We all like to think our kids are special – and of course, they are. Usually, though we prefer to focus on what they excel in: their creativity, talents, and diligence. However sometimes our children need a little extra help, whether that’s with achieving their potential academically or managing their emotions and behavior.
This can be hard for parents to admit to. However, educators are unanimous that getting children the support they need to achieve their full potential is no more than good parenting. To find out how students in Beijing’s international community are supported, we talked to heads of Learning Support at two very different schools.
Geraldine Solis is the Head of Learning Support at The International Montessori School of Beijing (MSB), which has 400 students aged from 18 months to 12 years.
“We talk about our role as the 3 C’s,” she tells us, “collaboration, consultation, and coordination. We collaborate with teachers, parents, and external experts to establish needs. We’re consultants to the teachers in the classroom, we serve as a resource for parents as well as teachers, help with evidence-based interventions. At the same time, we coordinate teams and support the members of staff developing ILPs (Individual Learning Plans). We’re also training personal learning assistants, we have foreign interns, we initiate Personal Development training for teachers.”
The children she supports have a range of needs.
“We have around 32 kids receiving active support or being monitored. They’re cases which were flagged by teachers, and we provide support, ideas, and strategies to help them. They might have autism, global developmental delay, attention deficit hyperactivity disorder (ADHD), specific learning disabilities, anxiety disorders, sensory processing disorders, behavioral and emotional challenges, or speech, language and fluency difficulties.”
At The British School of Beijing, Shunyi (BSB Shunyi), Rebecca Mazie, Head of Additional Educational Needs, sees a similar diversity.
“We have students with varying needs,” she told us. “We offer a few different pathways to receive support: at the mildest end, we have students who don’t really require a huge amount of support. There might be pastoral issues, particularly transition issues. They might miss home or struggle with a new language and new expectations.
Transition is difficult, it can be difficult for adults! It’s a temporary thing kids will go through. With the right support and monitoring, and communication with home, they will come through and be stronger at the end of it.”
Solis also highlights the importance of distinguishing learning difficulties from the challenges faced by children in an international environment.
“At MSB we’re very careful in referring students coming from culturally and linguistically diverse backgrounds. We carry out assessments before jumping into ‘this is a learning support referral.’”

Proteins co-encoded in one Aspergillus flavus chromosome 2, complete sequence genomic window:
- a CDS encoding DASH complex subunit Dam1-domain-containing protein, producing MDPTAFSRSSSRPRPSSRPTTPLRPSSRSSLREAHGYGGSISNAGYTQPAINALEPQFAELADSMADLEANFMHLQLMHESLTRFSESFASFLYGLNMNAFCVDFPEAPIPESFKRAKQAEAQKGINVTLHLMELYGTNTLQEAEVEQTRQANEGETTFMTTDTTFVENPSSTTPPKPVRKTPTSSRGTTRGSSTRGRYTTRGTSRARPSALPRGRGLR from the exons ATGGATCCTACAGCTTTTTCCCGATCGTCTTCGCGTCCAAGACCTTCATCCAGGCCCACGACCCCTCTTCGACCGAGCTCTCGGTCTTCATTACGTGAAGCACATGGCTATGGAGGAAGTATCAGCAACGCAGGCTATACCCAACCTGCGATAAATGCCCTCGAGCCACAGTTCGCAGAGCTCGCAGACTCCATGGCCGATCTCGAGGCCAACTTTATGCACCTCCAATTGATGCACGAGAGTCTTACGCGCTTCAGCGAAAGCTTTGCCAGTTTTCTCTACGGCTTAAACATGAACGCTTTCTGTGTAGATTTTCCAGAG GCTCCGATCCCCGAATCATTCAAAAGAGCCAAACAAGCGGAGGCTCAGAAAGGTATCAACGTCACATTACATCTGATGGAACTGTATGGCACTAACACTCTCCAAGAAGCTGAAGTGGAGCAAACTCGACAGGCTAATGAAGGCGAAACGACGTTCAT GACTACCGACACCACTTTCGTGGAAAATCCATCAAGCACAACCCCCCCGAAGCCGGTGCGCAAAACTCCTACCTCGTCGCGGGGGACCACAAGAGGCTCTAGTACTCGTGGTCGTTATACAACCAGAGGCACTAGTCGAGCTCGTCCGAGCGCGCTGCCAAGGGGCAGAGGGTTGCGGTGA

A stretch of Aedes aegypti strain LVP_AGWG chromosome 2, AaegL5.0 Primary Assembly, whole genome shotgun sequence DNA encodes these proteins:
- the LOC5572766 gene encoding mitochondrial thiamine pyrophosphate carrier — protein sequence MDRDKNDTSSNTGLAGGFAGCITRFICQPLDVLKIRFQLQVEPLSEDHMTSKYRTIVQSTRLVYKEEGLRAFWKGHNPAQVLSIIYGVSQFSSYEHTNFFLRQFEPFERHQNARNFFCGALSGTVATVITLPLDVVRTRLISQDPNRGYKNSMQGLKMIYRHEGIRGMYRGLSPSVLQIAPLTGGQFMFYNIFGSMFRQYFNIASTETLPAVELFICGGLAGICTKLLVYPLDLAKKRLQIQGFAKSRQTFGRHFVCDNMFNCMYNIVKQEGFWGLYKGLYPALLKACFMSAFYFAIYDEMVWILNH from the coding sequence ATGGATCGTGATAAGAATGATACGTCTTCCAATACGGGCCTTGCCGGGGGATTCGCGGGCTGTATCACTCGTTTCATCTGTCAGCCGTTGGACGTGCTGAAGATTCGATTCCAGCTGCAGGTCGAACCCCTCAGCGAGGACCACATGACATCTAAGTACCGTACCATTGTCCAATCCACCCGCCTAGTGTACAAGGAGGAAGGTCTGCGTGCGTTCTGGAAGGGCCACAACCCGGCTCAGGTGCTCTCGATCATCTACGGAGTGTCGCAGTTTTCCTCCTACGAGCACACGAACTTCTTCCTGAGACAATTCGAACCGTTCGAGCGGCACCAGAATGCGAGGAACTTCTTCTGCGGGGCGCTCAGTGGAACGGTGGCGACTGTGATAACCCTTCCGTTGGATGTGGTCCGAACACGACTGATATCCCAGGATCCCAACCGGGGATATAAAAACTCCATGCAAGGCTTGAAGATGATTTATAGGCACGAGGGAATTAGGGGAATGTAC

However, some children will need longer-term help.
“We have a monitoring process,” Mazie explains. “It might be that the parents are concerned, or based on feedback from teachers, form tutors, or heads of year. We have a high teacher-to-student ratio, so for students who are struggling we can keep a close eye, and feedback on what’s working. We can put in place classroom accommodations, such as the use of laptops. Really simple changes can make all of the difference: so for example if a student has auditory processing difficulties, making sure that we give instructions broken down really clearly or written down, and then checking their comprehension.
“For students who have greater needs, we can specifically target them, and build in withdrawal support. For dyslexia, we might offer help with spelling, reading comprehension, independent writing, proof-checking, and editing – the type of study skills they will use for the rest of their life.
“We tailor the support to the individual. We communicate with parents, with teachers, and from secondary age we start to communicate with the student themselves a lot more. Even in Year 7 [Grade 6] they can be quite insightful, and draw attention to things you haven’t noticed. A sense of ownership can help to drive their progress.”
Solis agrees on the importance of communication.
“With parents, we have communication notebooks, especially for those with ILPs (which are only used for high needs). Those notebooks have all the things that we do; we want to make sure not only that the parents know what we’re doing, but also that they can apply it at home. If parents have things they want to share from home they can write it in the notebook. It’s very effective, the notebook goes back and forth. One kid is on their fourth notebook!
“One of the keys to communication is understanding culture,” she continues, “especially in an international school. It’s important parents understand that we are here to be part of your journey, to help you find solutions. It’s not about labeling the child. We have labels to guide us on strategies, but we separate the child from the label. I’m proud to say we have very supportive families. Parents are telling us to increase the sessions, which reflects that the strategy is working.”